On My Childhood Superhero

I suppose it was inevitable that my life would end up surrounded by superheroes.

My first job was in a comic book shop. I write about superheroes most every day of the week at work.

Some would find this surprising, knowing how little of Marvel Comics’ output I read (right now, just Thor, and I’m planning on dropping that soon), but my favorite childhood superhero was Spider-Man. Not Superman or Batman. Not Iron Man or the Incredible Hulk. But Spider-Man.

My affection wasn’t for the comic books, though I remember that I had a few Spider-Man comics over the years. I remember, in a very vague way, the Nicholas Hammond television show. The thing that really got me interested in Spider-Man was the 1967 Spider-Man cartoon, which aired in repeats on a local television station when I was small. And, a few years later, of course, Spider-Man and his Amazing Friends.

I’m not sure when Spider-Man fell out of favor with me, but when I really got into comics in high school, Spider-Man wasn’t something that I would even look at. It just didn’t interest me.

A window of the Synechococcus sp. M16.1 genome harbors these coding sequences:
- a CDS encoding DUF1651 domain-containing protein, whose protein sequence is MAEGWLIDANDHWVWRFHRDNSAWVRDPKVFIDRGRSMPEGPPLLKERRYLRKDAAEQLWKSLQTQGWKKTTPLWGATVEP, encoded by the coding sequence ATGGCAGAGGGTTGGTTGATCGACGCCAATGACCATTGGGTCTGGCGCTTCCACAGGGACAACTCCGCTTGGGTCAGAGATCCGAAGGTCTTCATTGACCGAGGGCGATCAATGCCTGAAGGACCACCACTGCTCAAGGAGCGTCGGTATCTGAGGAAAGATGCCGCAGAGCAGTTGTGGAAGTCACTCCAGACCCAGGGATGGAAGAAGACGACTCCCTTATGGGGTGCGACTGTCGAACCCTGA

Even now, I don’t actively dislike Spider-Man, despite a series of critical tweets yesterday that questioned the logic of the premise of Spider-Man and even suggested what Peter Parker should really have done. When it comes to Spider-Man, I’m just… indifferent. Even the Sam Raimi films are just… okay to me.

Which amuses me to no end. My favorite superhero growing up, and I have no interest in him now. Maybe I outgrew Spider-Man.

Published by Allyn

A writer, editor, journalist, sometimes coder, occasional historian, and all-around scholar, Allyn Gibson is the writer for Diamond Comic Distributors' monthly PREVIEWS catalog, used by comic book shops and throughout the comics industry, and the editor for its monthly order forms. In his over ten years in the industry, Allyn has interviewed comics creators and pop culture celebrities, covered conventions, analyzed industry revenue trends, and written copy for comics, toys, and other pop culture merchandise. Allyn is also known for his short fiction (including the Star Trek story "Make-Believe,"the Doctor Who short story "The Spindle of Necessity," and the ReDeus story "The Ginger Kid"). Allyn has been blogging regularly with WordPress since 2004.

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